My Policeman Review: Harry Styles Represses Himself

TIFF: David Dawson is a quiet revelation as Styles’ love interest, and Emma Corrin is equally haunting in this handsomely made time-hopping romance.

Like it or not, fall 2022 appears to be the season of Harry Styles. He’s been discussed ad infinitum in the most overexposed film in memory and also this one, “My Policeman,” helmed by English theater director Michael Grandage.

On the press trail, Styles informed us that this film about the decades-spanning relationship between Tom, a closeted cop (Styles); art curator Patrick (David Dawson, a revelation, but more on that later); and Emma Corrin as Tom’s long-suffering wife Marion, is not “a gay story about these guys being gay.’ It’s about love and about wasted time to me.”

If you say so, but the way he seems to read his own movie suggests he didn’t understand the assignment. That’s reflected in a performance that registers as a blank beyond inscrutable gazes and sappy breakdowns. To play a repressed gay man involved in a steamy, behind-closed-doors affair requires levels of complexity and conveying inner turmoil that Styles can’t provide. There’s at least one good explanation for that, and all those who accuse the Brit pop star of queer-baiting know exactly what that is.

“My Policeman” is often very good, but the best scenes involve Dawson’s rapier-witted and dandyish Patrick or Corrin’s Marion, whom the actress makes more than a beard. She deeply loves Tom, and in his own way, she is loved by him in return. Together, they make up three points of a wobbly love triangle in which two of the actors run circles around the other.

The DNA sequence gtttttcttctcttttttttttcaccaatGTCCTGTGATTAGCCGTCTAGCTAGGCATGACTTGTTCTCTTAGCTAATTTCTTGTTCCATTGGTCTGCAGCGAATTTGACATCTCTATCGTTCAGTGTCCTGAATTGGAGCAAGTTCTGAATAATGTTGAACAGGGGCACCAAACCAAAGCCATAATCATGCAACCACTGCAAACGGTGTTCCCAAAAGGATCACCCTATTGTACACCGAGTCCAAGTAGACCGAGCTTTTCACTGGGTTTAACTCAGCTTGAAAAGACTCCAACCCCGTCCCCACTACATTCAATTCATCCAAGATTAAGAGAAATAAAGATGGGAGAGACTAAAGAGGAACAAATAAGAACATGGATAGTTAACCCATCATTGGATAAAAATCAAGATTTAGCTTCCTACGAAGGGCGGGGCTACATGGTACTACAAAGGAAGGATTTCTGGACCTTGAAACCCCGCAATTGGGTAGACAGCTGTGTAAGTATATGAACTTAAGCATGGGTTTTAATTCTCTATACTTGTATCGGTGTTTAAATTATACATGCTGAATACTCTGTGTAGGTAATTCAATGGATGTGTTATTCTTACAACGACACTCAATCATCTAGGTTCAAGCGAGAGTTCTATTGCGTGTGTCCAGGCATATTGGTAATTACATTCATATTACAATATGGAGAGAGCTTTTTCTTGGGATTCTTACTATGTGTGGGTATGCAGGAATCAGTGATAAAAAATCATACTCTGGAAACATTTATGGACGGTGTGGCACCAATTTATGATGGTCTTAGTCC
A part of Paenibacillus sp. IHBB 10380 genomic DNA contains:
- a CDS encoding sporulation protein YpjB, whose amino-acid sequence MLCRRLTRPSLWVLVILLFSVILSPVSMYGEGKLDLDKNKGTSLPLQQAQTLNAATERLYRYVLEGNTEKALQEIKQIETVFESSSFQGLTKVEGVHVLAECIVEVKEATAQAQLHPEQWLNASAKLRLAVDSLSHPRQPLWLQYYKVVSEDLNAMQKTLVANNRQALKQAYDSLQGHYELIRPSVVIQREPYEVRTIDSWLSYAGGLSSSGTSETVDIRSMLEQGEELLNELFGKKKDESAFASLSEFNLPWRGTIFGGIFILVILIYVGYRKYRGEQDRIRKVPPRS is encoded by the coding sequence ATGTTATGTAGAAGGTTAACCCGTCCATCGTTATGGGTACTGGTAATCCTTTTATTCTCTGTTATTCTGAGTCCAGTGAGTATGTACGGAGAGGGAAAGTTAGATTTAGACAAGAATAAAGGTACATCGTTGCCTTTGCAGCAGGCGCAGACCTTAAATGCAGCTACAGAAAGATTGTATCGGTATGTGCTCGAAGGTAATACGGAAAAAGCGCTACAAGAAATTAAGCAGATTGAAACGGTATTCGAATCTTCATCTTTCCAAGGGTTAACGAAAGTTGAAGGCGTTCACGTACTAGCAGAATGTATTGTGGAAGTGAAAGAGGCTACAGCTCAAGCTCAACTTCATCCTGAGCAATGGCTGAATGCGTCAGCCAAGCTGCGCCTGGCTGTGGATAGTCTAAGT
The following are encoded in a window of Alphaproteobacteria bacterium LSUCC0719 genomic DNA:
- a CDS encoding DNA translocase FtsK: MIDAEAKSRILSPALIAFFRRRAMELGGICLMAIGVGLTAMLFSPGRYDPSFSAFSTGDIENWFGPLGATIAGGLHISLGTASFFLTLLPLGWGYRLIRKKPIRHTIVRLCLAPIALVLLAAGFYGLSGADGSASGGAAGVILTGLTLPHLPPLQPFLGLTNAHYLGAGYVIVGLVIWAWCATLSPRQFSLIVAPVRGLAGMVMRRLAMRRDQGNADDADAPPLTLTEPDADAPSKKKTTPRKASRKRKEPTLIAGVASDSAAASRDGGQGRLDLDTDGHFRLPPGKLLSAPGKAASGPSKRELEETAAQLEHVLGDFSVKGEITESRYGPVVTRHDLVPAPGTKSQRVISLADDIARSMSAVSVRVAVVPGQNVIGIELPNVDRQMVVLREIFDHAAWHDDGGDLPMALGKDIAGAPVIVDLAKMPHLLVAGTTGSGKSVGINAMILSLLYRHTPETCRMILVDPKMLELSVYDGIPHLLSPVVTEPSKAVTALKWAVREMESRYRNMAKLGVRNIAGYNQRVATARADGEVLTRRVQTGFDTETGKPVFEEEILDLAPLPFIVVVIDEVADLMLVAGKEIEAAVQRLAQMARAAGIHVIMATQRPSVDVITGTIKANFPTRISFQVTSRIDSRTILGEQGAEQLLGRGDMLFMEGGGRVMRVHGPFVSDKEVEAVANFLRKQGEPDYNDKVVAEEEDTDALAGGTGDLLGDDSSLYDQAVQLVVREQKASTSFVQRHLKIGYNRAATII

In 1950s Brighton, England, Tom is a working-class police officer driven by conformity, doing everything that’s required of him by a traditional (read: hetero) world, and so when he meets sincere schoolteacher Marion on a glistening summer beach, he sees a chance to even further disappear into himself. The two share a genuine spark — one that never converts to heat. Frustrated over Tom’s seeming inability to consummate their affair, she asks, “Why can’t we be like a real couple?” (i.e., “Why can’t we fuck?”) That frustration eventually gives way to some tepid thrusting (“I’ll be better next time,” he says). Marion keeps her clothes on, and Tom’s mind is… elsewhere.

As we learn, he’s got Patrick on the brain. Patrick is an urbane sophisticate bursting with intellectual life, rather the opposite of Tom’s dolt (who admittedly isn’t much of a reader). He heads up the western classics department at the Brighton Art Gallery when not globetrotting, increasing his rare art collection, and indulging in life’s sensuous pleasures — up to and including more explicitly sensual ones at local gay speakeasy The Argyle, where he’s been known to pick up men but also where police are arresting and beating them because homosexual was then illegal.

Tom introduces Patrick to Marion as his “friend,” hoping they can share their love of great art (especially J.M.W. Turner, clearly an inspiration for cinematographer Ben Davis; the film is obsessed with cuts to waves breaking against rocks). This cements the three’s-company dynamic that dominates the story. The trio chows down on culture, from debates over “Anna Karenina” to violin recitals, with Tom staring on blankly.

Behind the scenes, passions are brewing. The movie steps back in time to show really just how Tom came to know Patrick: It’s because they’ve been having some pretty hot sex this whole time back at Patrick’s place, an emerald green-gilded pad lined with wall-to-wall art and rounded mirrors.

Styles recently said that the sex in “My Policeman” would show a more “tender” side to gay lovemaking because “so much of gay sex in film is two guys going at it.” I am here to tell you that the sex in “My Policeman” is rawer than Styles seems to think, from a close-up on Styles’ face, awash in ecstasy, while Patrick goes down on him for the first time, to an overhead shot of Patrick appearing to be topped by Tom, digging his hands into Patrick’s back. This is no Guadagnino-esque panning to a tree.